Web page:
Carers Need Care Too

By the Tonic UK Team

As a healthcare communications agency we are dedicated to supporting the patient community, and working to improve the lives of patients and their families. But the work we do often extends to carers as well, who have a vital role in the care of patients.

This week is national Carers Week in the UK – an annual campaign dedicated to supporting the millions of unpaid carers across the country who look after a parent, child, partner or friend with a disability or illness, or who need age-related support.

The campaign aims to raise awareness of the challenges carers face, recognise the contribution they make and share ways to connect and support carers, so they can stay healthy and connected.

Healthy and Connected is the theme for this year’s campaign to highlight the importance of the health and welfare of carers.

Carers Week aims to shine a spotlight on the needs of carers both within the community, in the workplace, in schools and across health services. The goal of this week is to advocate for carers to get the practical help they need such as flexible working hours and remote working. Sadly, 72% of carers have to give up work to care for their loved one, so flexibility in the workplace is crucial to help reduce this trend.

What does this mean for our industry?

Pharmaceutical companies work closely with patient organisations to support and better understand the needs of the patients they work to treat, and some are now launching new initiatives to gain more knowledge about the growing carer community. Last year Merck carried out an international survey of 3,500 carers to uncover the everyday challenges that carers face in looking after their loved one. The research found that 47% of carers had feelings of depression, while 54% did not have time to attend their own doctors’ appointments. It also found that a concerning 55% of responding carers felt that their own physical health had suffered. Merck said the results speak for themselves, and have since launched an initiative called Embracing Carers, which strives for increased awareness and support for the carer network worldwide.

A Government report from last year found that 25% of carers had not had a day off in over five years. Ministers state they are now looking at a new action plan to improve carer provisions as part of the UK’s social care strategy.

More needs to be done to recognise and support this invisible army.

Carers across the UK – Fast Facts (from Carers Trust)

  • There are around 7 million carers in the UK – that is one in ten people.
  • Three in five people will be carers at some point in their lives in the UK.
  • Out of the UK’s carers, 42% of carers are men and 58% are women.
  • The economic value of the contribution made by carers in the UK is £132bn a year.
  • By 2030, the number of carers will increase by 3.4 million (around 60%).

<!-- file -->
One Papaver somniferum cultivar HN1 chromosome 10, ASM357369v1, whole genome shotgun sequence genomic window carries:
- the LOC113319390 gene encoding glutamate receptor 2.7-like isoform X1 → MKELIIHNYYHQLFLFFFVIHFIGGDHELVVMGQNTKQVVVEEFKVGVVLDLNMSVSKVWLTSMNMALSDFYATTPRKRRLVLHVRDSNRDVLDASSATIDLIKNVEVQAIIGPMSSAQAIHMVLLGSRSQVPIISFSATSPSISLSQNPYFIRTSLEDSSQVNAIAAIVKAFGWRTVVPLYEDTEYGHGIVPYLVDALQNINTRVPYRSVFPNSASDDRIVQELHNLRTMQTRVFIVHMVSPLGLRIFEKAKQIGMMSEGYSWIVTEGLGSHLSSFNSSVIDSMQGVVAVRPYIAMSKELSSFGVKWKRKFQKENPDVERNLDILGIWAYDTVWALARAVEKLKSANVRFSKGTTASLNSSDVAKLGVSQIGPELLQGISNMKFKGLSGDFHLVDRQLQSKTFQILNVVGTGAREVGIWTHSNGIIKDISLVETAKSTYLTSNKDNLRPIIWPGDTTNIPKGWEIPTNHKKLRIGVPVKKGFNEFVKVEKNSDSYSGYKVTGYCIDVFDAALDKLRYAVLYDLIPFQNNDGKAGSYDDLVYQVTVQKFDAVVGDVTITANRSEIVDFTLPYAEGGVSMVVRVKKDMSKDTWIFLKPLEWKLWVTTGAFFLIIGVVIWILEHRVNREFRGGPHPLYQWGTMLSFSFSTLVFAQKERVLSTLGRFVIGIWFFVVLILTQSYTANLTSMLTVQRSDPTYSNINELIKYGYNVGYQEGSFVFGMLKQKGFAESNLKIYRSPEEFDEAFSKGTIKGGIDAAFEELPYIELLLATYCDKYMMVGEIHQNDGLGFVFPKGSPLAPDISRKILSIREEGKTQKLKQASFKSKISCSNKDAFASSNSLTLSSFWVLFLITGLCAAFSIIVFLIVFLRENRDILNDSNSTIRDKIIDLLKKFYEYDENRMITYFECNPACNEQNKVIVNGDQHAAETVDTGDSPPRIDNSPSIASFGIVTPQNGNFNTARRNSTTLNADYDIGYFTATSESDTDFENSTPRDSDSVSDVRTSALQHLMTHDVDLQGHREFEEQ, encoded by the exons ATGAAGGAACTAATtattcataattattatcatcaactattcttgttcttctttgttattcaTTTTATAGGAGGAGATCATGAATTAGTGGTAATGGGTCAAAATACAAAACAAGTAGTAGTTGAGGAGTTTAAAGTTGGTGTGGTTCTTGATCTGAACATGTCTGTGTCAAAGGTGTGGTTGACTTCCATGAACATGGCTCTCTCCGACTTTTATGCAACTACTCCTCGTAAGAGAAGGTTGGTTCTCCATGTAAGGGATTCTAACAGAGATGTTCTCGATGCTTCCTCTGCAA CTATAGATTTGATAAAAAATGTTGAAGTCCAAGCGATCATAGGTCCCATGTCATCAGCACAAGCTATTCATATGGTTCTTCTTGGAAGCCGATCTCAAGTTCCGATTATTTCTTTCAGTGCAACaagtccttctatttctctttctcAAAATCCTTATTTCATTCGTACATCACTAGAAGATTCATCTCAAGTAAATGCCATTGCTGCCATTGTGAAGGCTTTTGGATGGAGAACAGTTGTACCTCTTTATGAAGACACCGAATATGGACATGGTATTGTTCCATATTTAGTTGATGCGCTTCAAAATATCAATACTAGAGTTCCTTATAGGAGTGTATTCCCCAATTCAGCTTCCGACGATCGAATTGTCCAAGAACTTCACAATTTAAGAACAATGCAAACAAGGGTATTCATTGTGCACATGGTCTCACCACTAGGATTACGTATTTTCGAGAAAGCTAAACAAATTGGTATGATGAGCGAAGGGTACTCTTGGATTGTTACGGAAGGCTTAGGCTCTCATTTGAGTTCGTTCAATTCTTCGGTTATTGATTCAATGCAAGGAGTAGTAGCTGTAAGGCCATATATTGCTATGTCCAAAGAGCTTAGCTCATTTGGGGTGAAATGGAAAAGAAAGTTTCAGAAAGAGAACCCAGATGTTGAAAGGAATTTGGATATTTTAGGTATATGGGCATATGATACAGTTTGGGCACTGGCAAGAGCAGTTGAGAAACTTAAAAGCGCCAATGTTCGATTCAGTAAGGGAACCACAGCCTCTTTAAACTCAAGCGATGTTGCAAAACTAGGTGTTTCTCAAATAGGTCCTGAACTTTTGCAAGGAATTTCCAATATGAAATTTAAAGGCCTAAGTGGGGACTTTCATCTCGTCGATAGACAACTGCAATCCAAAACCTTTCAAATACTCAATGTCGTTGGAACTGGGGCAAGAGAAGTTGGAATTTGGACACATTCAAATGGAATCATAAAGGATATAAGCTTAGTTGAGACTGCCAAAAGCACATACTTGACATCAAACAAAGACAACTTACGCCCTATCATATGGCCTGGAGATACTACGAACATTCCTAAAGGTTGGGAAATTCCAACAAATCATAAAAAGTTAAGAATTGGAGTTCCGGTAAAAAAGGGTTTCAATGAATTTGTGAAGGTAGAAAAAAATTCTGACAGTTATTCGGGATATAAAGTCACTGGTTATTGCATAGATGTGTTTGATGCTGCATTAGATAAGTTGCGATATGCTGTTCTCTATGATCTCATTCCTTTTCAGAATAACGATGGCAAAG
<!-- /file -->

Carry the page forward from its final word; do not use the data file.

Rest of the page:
Follow @carersweek on social media to learn more, and use #carersweek to join in!

What I Have Learned from Working with Patients

By Chrissie Hannah, Senior Account Executive

It’s one of the key buzzwords in pharma – patient-centricity. All companies say patients are at the heart of what they do; if they don’t, they certainly strive for it. The online space is rich with articles on how this can really be achieved and how it’s measured, but ultimately there is nothing more valuable than that face-to-face time with the patient, getting to know them, and genuinely caring about helping them.

Over the last year, I have had the privilege of working on a particularly inspiring project, partnering with patients, for patients. On behalf of one of our clients, we aimed to develop an awareness campaign that showcases the lives of six women from around the world, to highlight what survival means to those living with terminal breast cancer.

What first struck me was that patients really want to get involved. I had imagined there would be difficulties finding someone willing to share details about their difficult journey and terminal diagnosis. However, the ladies involved not only agreed to take part, but were very passionate about the campaign. They wanted to help us spread the message of positivity to others suffering with this terminal illness.

We interviewed them over the phone, then spent time in their homes for a photoshoot. As we listened to each of their stories, and got to know them the more time we spent with them, I realised I had started to become emotionally invested in the work. The campaign objectives had already been established, and were still being met, but after speaking with these patients I started to have an additional purpose. I could see that the project was really helping them. As they talked openly about their diagnosis, life, family and the future, they seemed to find it healing, almost therapeutic.

The finished product was a beautiful bound book of each patient’s photos and stories. The feedback received from the women involved was overwhelming – they loved seeing other stories alongside theirs, and felt more motivated than before to share their own story. Although the full project is not yet complete, it shows this first part of the campaign achieved results on many levels.

Of course, this is just one disease area with a specific audience. However, I have learned so much from this wonderful, inspirational group of women. By connecting with patients at this level, you can really get to the heart of their thoughts, hopes and fears – and could end up helping them in more ways than one. Working this closely with patients on such an emotive and powerful project reminds us of the greater good in our work, and why we do it.